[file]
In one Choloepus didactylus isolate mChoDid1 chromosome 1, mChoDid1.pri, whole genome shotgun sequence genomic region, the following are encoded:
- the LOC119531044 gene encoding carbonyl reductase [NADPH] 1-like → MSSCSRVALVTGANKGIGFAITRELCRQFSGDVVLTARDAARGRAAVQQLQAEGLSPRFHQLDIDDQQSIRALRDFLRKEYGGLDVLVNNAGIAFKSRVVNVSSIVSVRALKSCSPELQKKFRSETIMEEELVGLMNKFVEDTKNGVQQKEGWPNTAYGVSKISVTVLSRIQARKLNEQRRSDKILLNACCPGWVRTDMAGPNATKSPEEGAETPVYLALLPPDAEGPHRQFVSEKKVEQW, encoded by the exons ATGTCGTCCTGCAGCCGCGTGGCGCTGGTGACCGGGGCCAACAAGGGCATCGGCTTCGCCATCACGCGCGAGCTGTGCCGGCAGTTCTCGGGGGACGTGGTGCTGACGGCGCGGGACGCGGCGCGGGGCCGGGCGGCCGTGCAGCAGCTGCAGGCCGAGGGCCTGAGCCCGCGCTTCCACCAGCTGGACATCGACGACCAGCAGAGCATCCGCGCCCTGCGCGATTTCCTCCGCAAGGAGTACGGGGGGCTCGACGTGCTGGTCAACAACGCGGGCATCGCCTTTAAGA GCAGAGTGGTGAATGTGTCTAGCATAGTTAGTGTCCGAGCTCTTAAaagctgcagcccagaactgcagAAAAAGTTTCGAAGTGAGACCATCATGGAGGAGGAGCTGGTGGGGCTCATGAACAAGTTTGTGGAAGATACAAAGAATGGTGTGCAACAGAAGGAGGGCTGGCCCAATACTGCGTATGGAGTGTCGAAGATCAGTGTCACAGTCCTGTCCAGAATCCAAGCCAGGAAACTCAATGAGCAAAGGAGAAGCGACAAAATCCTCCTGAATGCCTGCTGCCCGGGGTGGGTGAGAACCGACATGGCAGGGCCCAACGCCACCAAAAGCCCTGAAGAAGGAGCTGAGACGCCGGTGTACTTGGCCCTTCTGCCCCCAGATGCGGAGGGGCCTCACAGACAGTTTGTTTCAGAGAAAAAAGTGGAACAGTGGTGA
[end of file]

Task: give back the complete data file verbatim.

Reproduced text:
In one Choloepus didactylus isolate mChoDid1 chromosome 1, mChoDid1.pri, whole genome shotgun sequence genomic region, the following are encoded:
- the LOC119531044 gene encoding carbonyl reductase [NADPH] 1-like → MSSCSRVALVTGANKGIGFAITRELCRQFSGDVVLTARDAARGRAAVQQLQAEGLSPRFHQLDIDDQQSIRALRDFLRKEYGGLDVLVNNAGIAFKSRVVNVSSIVSVRALKSCSPELQKKFRSETIMEEELVGLMNKFVEDTKNGVQQKEGWPNTAYGVSKISVTVLSRIQARKLNEQRRSDKILLNACCPGWVRTDMAGPNATKSPEEGAETPVYLALLPPDAEGPHRQFVSEKKVEQW, encoded by the exons ATGTCGTCCTGCAGCCGCGTGGCGCTGGTGACCGGGGCCAACAAGGGCATCGGCTTCGCCATCACGCGCGAGCTGTGCCGGCAGTTCTCGGGGGACGTGGTGCTGACGGCGCGGGACGCGGCGCGGGGCCGGGCGGCCGTGCAGCAGCTGCAGGCCGAGGGCCTGAGCCCGCGCTTCCACCAGCTGGACATCGACGACCAGCAGAGCATCCGCGCCCTGCGCGATTTCCTCCGCAAGGAGTACGGGGGGCTCGACGTGCTGGTCAACAACGCGGGCATCGCCTTTAAGA GCAGAGTGGTGAATGTGTCTAGCATAGTTAGTGTCCGAGCTCTTAAaagctgcagcccagaactgcagAAAAAGTTTCGAAGTGAGACCATCATGGAGGAGGAGCTGGTGGGGCTCATGAACAAGTTTGTGGAAGATACAAAGAATGGTGTGCAACAGAAGGAGGGCTGGCCCAATACTGCGTATGGAGTGTCGAAGATCAGTGTCACAGTCCTGTCCAGAATCCAAGCCAGGAAACTCAATGAGCAAAGGAGAAGCGACAAAATCCTCCTGAATGCCTGCTGCCCGGGGTGGGTGAGAACCGACATGGCAGGGCCCAACGCCACCAAAAGCCCTGAAGAAGGAGCTGAGACGCCGGTGTACTTGGCCCTTCTGCCCCCAGATGCGGAGGGGCCTCACAGACAGTTTGTTTCAGAGAAAAAAGTGGAACAGTGGTGA